Is establishment of an independent national human rights institution possible in Poland? : legal and operational analysis of the possibility and means of implementation of such a body in Poland

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Rejniak, Jolanta
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This dissertation concerns the possibility of establishment of an independent National Human Rights Institution (NHRI) in Poland and measures necessary to implement such an institution. For the last 50 years, the NHRIs have become important institutional tools for promotion and protection of international human rights law on national level. The thesis proves that the role of NHRIs has been strengthened during the last 20 years after adoption of the UN soft law Paris Principles in 1993, which established international minimum standards concerning the status and functioning of national institutions and provided guidelines for States in terms of the independence of NHRIs. Therefore, the Paris Principles’ criteria of independence, together with binding functional conditions of independence set forth in the EU Directives, have been chosen as tools of legal and operational analysis and comparison of the level of independence of the Polish NHRIs in order to provide the answer to the main question of the thesis . As a result of this analysis, the Commissioner for Civil Rights Protection (Polish Ombudsman) has proven the only national institution which complies with the Paris Principles in terms of independence. However, it cannot be recognized as an NHRI fully in line with the Paris Principles, due to limitation of its mandate, which is not ‘as broad as possible’ in terms of promotion and protection of human rights. Moreover, the Commissioner does not fulfill the most important ‘functioning’ condition of independence of the Directives: providing legal assistance to victims of discrimination. Therefore, the thesis presents the possible solutions and recommendations on changes necessary to establish NHRI in Poland, which would be fully in line both with the independence provisions of the Paris Principles and the Directives. The dissertation also proves lack of harmonisation of standards of ‘independence’ of NHRI, which can create problems for states such as Poland with double, international and regional, obligations in this area. The criteria of independence of NHRIs that are provided in the Directives are entirely different than those in the Paris Principles. Therefore, the thesis stresses the necessity of strengthening the ‘independence’ provisions in the EU law to be in line with the Paris Principles.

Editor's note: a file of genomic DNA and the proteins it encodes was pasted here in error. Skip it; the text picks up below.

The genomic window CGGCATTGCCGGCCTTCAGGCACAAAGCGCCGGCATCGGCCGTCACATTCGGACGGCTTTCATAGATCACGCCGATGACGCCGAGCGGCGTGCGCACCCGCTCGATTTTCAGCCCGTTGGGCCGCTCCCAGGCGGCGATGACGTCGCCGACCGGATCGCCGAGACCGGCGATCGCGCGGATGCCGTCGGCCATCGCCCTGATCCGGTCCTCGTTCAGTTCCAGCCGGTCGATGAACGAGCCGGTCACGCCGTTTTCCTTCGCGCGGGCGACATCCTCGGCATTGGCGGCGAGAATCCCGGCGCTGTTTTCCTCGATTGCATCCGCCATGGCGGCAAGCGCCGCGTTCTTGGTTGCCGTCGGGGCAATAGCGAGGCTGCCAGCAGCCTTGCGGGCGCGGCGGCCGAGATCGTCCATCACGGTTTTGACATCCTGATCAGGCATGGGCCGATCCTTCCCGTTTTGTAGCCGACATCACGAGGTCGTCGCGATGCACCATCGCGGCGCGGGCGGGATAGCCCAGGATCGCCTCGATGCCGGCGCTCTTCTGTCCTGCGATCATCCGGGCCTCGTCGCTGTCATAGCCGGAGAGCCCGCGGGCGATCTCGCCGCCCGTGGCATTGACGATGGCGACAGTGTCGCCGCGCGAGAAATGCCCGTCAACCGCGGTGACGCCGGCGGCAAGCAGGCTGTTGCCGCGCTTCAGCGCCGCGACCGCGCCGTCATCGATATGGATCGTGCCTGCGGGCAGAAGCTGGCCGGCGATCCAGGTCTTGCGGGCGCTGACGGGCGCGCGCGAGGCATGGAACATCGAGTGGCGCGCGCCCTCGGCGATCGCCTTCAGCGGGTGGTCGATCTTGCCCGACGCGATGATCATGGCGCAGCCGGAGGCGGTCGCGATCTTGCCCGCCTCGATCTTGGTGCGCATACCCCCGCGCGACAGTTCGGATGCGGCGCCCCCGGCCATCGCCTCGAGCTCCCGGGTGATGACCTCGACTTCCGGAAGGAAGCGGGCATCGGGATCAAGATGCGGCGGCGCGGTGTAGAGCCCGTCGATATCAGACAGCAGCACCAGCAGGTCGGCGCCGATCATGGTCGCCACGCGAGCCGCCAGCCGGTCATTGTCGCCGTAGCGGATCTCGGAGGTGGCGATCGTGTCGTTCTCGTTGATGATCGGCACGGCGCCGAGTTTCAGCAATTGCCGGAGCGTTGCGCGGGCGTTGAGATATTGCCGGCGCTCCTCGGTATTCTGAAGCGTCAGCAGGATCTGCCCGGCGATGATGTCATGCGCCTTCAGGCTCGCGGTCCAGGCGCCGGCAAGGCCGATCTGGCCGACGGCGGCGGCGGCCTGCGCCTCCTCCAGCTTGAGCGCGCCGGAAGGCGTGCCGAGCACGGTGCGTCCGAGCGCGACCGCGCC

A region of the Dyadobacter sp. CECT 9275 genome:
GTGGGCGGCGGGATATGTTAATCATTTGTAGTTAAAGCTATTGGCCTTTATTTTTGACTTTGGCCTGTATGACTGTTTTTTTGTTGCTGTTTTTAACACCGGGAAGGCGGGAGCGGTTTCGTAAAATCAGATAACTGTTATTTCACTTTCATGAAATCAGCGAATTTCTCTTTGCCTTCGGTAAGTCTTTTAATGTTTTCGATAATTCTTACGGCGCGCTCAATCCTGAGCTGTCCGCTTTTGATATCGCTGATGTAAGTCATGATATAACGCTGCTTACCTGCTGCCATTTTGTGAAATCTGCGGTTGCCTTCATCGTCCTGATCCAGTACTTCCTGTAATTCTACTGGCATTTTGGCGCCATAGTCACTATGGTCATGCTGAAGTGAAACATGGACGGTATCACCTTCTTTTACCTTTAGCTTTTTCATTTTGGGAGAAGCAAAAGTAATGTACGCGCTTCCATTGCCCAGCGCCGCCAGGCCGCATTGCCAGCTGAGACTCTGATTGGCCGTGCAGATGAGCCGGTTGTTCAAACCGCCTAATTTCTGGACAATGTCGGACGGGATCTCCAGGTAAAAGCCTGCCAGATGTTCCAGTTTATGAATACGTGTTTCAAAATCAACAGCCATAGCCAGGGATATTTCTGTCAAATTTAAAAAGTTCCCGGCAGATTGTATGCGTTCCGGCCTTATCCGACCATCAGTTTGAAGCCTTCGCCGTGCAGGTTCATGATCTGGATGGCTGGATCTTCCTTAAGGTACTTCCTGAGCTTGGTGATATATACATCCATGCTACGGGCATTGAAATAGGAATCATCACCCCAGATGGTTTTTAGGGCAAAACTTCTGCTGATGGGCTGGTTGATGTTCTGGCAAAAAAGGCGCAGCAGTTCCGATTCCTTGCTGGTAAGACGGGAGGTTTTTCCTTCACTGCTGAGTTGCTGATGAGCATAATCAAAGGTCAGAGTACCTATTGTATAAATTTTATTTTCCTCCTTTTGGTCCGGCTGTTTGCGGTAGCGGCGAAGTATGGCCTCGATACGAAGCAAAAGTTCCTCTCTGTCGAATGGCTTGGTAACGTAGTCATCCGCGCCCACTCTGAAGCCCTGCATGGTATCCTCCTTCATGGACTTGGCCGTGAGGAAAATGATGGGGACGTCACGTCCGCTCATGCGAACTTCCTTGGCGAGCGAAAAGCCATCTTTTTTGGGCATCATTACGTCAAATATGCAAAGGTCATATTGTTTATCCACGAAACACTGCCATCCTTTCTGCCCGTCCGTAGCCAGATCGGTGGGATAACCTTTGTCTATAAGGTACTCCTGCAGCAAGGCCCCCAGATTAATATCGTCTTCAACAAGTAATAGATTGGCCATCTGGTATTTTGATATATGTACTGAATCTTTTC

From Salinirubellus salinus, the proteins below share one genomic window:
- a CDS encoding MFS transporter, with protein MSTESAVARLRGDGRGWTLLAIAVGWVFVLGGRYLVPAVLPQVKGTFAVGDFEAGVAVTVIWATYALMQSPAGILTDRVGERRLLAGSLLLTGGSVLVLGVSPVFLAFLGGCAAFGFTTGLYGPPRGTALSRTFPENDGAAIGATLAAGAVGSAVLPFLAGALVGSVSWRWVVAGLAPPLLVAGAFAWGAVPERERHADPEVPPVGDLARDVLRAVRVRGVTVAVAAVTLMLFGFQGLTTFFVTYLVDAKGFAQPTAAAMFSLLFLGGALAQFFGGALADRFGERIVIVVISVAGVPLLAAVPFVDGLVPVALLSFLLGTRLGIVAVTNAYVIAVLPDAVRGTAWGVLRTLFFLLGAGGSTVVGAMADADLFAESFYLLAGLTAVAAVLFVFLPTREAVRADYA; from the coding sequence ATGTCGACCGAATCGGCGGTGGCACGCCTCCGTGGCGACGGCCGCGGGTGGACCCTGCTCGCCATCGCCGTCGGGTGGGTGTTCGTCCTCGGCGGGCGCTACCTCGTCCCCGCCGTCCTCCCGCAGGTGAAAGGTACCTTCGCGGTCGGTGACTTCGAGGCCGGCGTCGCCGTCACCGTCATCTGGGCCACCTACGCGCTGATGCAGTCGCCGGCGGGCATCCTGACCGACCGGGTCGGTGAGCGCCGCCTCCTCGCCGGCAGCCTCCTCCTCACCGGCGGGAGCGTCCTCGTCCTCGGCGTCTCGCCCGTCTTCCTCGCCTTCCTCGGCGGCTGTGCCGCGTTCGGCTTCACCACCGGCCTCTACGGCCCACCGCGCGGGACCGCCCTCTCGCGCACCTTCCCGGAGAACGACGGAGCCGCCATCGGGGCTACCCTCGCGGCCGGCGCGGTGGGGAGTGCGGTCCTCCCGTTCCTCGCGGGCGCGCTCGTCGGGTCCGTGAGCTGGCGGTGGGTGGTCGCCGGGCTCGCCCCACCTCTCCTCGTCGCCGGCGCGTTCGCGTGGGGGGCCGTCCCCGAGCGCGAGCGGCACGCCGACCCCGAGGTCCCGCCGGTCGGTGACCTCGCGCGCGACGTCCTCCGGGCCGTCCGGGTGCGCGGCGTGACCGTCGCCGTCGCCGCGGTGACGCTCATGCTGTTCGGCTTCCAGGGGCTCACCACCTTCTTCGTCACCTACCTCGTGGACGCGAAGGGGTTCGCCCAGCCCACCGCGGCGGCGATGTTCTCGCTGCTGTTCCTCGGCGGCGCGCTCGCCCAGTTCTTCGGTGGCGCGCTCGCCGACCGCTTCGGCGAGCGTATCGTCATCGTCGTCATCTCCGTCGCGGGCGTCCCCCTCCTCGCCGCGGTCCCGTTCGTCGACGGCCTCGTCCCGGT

Second semester University: Lund University
national human rights institutions, Poland